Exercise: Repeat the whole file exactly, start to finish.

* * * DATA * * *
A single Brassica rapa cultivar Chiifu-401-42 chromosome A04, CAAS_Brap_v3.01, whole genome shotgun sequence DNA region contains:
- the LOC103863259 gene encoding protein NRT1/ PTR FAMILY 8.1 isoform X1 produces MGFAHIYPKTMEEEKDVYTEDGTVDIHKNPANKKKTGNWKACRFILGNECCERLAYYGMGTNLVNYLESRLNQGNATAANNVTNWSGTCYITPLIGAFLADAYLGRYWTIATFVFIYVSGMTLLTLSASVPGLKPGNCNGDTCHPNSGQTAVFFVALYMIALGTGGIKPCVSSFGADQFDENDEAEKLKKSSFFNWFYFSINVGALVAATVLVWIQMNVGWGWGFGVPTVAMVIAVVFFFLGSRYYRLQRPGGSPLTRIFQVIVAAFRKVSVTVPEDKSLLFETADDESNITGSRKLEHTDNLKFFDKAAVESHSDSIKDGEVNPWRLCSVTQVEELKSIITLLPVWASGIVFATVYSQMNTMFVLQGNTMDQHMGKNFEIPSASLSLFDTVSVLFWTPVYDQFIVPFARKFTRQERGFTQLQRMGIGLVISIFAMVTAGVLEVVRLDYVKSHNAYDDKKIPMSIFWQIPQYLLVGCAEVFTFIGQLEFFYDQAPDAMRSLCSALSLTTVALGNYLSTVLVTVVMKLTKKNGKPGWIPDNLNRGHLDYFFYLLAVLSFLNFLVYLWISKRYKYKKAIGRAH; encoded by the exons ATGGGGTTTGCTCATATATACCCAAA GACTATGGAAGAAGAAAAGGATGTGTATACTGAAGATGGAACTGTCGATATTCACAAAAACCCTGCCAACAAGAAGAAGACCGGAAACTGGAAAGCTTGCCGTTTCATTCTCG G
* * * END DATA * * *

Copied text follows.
A single Brassica rapa cultivar Chiifu-401-42 chromosome A04, CAAS_Brap_v3.01, whole genome shotgun sequence DNA region contains:
- the LOC103863259 gene encoding protein NRT1/ PTR FAMILY 8.1 isoform X1 produces MGFAHIYPKTMEEEKDVYTEDGTVDIHKNPANKKKTGNWKACRFILGNECCERLAYYGMGTNLVNYLESRLNQGNATAANNVTNWSGTCYITPLIGAFLADAYLGRYWTIATFVFIYVSGMTLLTLSASVPGLKPGNCNGDTCHPNSGQTAVFFVALYMIALGTGGIKPCVSSFGADQFDENDEAEKLKKSSFFNWFYFSINVGALVAATVLVWIQMNVGWGWGFGVPTVAMVIAVVFFFLGSRYYRLQRPGGSPLTRIFQVIVAAFRKVSVTVPEDKSLLFETADDESNITGSRKLEHTDNLKFFDKAAVESHSDSIKDGEVNPWRLCSVTQVEELKSIITLLPVWASGIVFATVYSQMNTMFVLQGNTMDQHMGKNFEIPSASLSLFDTVSVLFWTPVYDQFIVPFARKFTRQERGFTQLQRMGIGLVISIFAMVTAGVLEVVRLDYVKSHNAYDDKKIPMSIFWQIPQYLLVGCAEVFTFIGQLEFFYDQAPDAMRSLCSALSLTTVALGNYLSTVLVTVVMKLTKKNGKPGWIPDNLNRGHLDYFFYLLAVLSFLNFLVYLWISKRYKYKKAIGRAH; encoded by the exons ATGGGGTTTGCTCATATATACCCAAA GACTATGGAAGAAGAAAAGGATGTGTATACTGAAGATGGAACTGTCGATATTCACAAAAACCCTGCCAACAAGAAGAAGACCGGAAACTGGAAAGCTTGCCGTTTCATTCTCG G